Three states that have recently confronted this question -- Massachusetts, California, and Connecticut -- give different answers to these questions, but there is a large measure of agreement. All agree that, as currently practiced, marriage is a status with a strong component of public dignity. Because of that unique status, it is fundamental to individual self-definition, autonomy, and the pursuit of happiness. The right to marry does not belong only to the potentially procreative. (The Massachusetts court notes, for example, that people who cannot stir from their deathbed are still permitted to marry.)

For all these expressive reasons, it seems that civil unions are a kind of second-class status, lacking the affirmation and recognition characteristic of marriage. As the California court put it, the right is not a right to a particular word, it is the right "to have their family relationship accorded dignity and respect equal to that accorded other officially recognized families." All three courts draw on the miscegenation cases to make this point. The California court notes that if states opposed to miscegenation had created a separate category called "transracial union," while still denying interracial couples the status of "marriage," we would easily see that this was no solution.

All three courts invoke both due process and equal protection. The Massachusetts court notes that the two guarantees frequently "overlap, as they do here." They all agree that the right to marry is an individual liberty right that also involves an equality component: a group of people can't be fenced out of that right without a very strong governmental justification.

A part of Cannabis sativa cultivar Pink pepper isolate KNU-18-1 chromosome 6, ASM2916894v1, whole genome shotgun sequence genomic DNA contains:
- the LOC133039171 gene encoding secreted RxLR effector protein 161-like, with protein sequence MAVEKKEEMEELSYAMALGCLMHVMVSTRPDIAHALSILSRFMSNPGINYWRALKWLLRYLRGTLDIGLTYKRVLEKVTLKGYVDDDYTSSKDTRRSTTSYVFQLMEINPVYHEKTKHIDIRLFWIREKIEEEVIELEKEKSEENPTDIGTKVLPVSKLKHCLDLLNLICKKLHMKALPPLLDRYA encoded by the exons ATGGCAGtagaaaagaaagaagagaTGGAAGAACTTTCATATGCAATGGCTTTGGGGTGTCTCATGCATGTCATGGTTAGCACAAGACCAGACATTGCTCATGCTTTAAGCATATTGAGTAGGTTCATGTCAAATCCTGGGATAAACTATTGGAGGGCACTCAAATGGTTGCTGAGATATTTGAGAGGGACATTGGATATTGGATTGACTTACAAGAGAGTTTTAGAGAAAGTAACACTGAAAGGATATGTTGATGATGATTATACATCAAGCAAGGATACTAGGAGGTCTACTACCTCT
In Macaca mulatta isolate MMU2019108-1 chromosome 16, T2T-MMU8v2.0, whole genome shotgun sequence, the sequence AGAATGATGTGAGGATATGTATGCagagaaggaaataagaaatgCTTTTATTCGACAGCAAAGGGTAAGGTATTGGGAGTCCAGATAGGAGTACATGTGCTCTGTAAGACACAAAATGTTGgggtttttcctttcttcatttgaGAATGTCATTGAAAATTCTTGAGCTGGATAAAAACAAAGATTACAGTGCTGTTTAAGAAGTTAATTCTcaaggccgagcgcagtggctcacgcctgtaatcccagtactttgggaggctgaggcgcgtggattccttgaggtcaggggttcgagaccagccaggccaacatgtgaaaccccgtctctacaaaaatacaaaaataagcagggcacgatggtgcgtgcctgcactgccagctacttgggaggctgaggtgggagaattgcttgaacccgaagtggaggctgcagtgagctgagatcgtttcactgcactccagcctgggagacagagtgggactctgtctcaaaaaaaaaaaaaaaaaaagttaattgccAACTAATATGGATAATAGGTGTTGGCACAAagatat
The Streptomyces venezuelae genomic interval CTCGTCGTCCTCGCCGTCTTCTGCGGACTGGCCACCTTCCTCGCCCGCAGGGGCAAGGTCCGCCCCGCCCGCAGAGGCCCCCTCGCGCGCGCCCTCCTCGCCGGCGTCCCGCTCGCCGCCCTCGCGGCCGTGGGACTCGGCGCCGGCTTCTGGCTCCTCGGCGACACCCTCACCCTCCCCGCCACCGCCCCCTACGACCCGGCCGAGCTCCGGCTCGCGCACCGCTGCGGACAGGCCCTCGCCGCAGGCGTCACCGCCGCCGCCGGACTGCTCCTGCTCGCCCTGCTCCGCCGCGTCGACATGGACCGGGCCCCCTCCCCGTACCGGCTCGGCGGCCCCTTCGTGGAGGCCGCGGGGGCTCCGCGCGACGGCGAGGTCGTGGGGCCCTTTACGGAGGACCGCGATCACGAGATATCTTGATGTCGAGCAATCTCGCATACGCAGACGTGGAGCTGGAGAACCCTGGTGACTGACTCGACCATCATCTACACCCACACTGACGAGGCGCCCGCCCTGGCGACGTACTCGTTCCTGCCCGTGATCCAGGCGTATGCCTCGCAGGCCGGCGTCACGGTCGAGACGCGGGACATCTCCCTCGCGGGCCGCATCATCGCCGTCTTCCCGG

How strong? Here the states diverge. The Massachusetts court held that the denial of same-sex marriages fails to pass even the rational basis test. The California and Connecticut courts, by contrast, held that sexual orientation is a suspect classification, analogizing sexual orientation to gender.


And as a result of Snodgrass family suing the school, the school then sues the sheriff's department:

A Southern California school district is suing the Riverside County Sheriff's Department after undercover officers ran a marijuana sting on an autistic teen -- in yet another example of America's disgusting, out of control war on weed.

The lawsuit was dismissed, but:

After four consecutive years of undercover drug investigations at Riverside County high schools, sheriff's officials said there was no investigation of the kind this school year. (Jan. 15, 2015)

With that, the following seems to be the saddest portion of the story:

However, Jonathan Greenberg, superintendent of the Perris Union High School District, said at the time that he wouldn't hesitate to have undercover officers in his schools again, calling the operation an unqualified success. A year later, Greenberg said, his views have not changed.

Greenberg said fellow educators might disagree with his views, but he feels strongly that anything schools can do to reduce the amount of drugs on campus will benefit all students.


The addiction to the War on Drugs and its federal funding has obviously seeped into the education system. The use of the term "anything" in the above context is truly frightening considering this revelation of police tactics.